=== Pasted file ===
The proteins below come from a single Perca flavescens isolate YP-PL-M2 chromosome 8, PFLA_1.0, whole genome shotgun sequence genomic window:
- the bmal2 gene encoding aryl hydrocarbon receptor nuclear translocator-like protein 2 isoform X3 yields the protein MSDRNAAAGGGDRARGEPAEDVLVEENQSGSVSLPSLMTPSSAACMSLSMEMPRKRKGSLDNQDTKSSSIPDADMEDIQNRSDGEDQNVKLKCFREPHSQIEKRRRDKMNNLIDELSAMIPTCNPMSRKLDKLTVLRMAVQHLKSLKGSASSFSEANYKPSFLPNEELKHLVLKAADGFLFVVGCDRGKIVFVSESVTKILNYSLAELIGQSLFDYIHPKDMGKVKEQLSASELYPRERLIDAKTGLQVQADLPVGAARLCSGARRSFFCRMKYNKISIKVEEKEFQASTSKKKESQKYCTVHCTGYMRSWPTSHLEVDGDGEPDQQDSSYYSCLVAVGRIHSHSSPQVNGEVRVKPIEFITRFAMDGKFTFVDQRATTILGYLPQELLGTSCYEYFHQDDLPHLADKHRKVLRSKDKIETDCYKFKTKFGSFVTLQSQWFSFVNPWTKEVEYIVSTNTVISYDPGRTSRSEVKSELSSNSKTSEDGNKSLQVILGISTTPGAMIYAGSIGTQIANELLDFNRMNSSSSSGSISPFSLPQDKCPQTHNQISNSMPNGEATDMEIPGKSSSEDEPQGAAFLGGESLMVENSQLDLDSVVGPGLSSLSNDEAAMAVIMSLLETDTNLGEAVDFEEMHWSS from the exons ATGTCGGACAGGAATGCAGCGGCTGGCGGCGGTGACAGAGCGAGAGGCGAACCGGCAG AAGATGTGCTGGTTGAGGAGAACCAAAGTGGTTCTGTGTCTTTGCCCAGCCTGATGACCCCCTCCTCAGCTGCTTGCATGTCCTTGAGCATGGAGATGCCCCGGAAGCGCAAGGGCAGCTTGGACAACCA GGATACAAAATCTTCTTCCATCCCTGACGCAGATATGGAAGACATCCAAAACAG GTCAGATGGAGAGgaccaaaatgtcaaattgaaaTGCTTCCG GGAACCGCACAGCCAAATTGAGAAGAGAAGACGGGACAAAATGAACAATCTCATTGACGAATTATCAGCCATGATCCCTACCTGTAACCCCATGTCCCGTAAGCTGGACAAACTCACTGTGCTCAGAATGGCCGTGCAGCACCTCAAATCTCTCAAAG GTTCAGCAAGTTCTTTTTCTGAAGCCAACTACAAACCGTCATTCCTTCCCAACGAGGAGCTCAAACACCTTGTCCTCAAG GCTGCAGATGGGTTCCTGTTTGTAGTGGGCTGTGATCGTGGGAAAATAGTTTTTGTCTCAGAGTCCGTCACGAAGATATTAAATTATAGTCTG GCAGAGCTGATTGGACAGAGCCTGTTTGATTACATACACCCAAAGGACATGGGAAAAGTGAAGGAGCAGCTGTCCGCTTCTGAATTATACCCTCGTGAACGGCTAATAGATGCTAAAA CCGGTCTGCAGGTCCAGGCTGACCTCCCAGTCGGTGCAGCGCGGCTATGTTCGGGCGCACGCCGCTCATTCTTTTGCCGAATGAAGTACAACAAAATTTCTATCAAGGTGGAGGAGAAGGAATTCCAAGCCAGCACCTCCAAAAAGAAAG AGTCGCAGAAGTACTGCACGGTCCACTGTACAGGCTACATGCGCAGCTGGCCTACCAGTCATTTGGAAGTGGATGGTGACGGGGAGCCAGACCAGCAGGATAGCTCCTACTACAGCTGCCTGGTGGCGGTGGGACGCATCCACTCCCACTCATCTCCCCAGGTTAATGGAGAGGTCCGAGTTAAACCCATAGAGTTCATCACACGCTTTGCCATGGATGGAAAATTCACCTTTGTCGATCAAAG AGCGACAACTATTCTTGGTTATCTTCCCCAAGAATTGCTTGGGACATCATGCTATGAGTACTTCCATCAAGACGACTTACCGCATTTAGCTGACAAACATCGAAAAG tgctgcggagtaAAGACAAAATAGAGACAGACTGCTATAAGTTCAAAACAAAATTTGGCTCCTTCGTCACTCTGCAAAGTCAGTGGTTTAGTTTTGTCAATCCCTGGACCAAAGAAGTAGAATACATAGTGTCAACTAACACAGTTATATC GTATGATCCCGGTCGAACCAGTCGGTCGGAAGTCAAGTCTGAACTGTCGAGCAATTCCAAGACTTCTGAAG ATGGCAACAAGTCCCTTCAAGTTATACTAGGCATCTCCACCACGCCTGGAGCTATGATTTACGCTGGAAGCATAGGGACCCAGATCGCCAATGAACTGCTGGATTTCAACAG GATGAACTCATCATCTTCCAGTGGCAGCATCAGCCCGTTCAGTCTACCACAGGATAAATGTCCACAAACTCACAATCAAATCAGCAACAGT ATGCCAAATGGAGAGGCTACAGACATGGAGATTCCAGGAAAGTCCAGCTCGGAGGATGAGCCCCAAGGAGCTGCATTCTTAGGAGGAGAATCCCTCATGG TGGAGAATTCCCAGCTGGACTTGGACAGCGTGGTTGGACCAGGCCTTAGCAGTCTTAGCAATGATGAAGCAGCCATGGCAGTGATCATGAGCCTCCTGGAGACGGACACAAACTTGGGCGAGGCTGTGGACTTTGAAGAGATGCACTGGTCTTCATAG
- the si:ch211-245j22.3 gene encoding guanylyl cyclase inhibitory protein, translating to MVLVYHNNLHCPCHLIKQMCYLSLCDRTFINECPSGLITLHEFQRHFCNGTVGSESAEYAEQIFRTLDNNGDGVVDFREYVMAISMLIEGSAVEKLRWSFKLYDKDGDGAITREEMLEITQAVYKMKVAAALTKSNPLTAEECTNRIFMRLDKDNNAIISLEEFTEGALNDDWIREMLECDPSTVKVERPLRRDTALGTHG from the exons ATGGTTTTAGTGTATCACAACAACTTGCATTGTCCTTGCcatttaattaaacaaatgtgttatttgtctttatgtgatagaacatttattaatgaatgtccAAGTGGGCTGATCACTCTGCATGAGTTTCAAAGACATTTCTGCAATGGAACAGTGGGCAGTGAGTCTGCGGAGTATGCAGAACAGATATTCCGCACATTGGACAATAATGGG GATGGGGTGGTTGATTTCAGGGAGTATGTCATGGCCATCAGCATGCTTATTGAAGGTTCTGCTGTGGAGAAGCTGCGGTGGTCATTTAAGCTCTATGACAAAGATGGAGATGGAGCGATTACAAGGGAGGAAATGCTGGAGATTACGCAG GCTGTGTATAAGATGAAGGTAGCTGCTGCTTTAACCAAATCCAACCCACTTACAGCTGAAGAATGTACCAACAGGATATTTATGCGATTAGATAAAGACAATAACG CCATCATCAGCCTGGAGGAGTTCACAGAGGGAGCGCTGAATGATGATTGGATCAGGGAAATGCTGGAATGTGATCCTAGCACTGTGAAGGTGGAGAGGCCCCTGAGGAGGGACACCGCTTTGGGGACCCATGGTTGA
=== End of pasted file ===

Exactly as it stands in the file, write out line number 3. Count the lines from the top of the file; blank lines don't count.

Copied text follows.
- the si:ch211-245j22.3 gene encoding guanylyl cyclase inhibitory protein, translating to MVLVYHNNLHCPCHLIKQMCYLSLCDRTFINECPSGLITLHEFQRHFCNGTVGSESAEYAEQIFRTLDNNGDGVVDFREYVMAISMLIEGSAVEKLRWSFKLYDKDGDGAITREEMLEITQAVYKMKVAAALTKSNPLTAEECTNRIFMRLDKDNNAIISLEEFTEGALNDDWIREMLECDPSTVKVERPLRRDTALGTHG from the exons ATGGTTTTAGTGTATCACAACAACTTGCATTGTCCTTGCcatttaattaaacaaatgtgttatttgtctttatgtgatagaacatttattaatgaatgtccAAGTGGGCTGATCACTCTGCATGAGTTTCAAAGACATTTCTGCAATGGAACAGTGGGCAGTGAGTCTGCGGAGTATGCAGAACAGATATTCCGCACATTGGACAATAATGGG GATGGGGTGGTTGATTTCAGGGAGTATGTCATGGCCATCAGCATGCTTATTGAAGGTTCTGCTGTGGAGAAGCTGCGGTGGTCATTTAAGCTCTATGACAAAGATGGAGATGGAGCGATTACAAGGGAGGAAATGCTGGAGATTACGCAG GCTGTGTATAAGATGAAGGTAGCTGCTGCTTTAACCAAATCCAACCCACTTACAGCTGAAGAATGTACCAACAGGATATTTATGCGATTAGATAAAGACAATAACG CCATCATCAGCCTGGAGGAGTTCACAGAGGGAGCGCTGAATGATGATTGGATCAGGGAAATGCTGGAATGTGATCCTAGCACTGTGAAGGTGGAGAGGCCCCTGAGGAGGGACACCGCTTTGGGGACCCATGGTTGA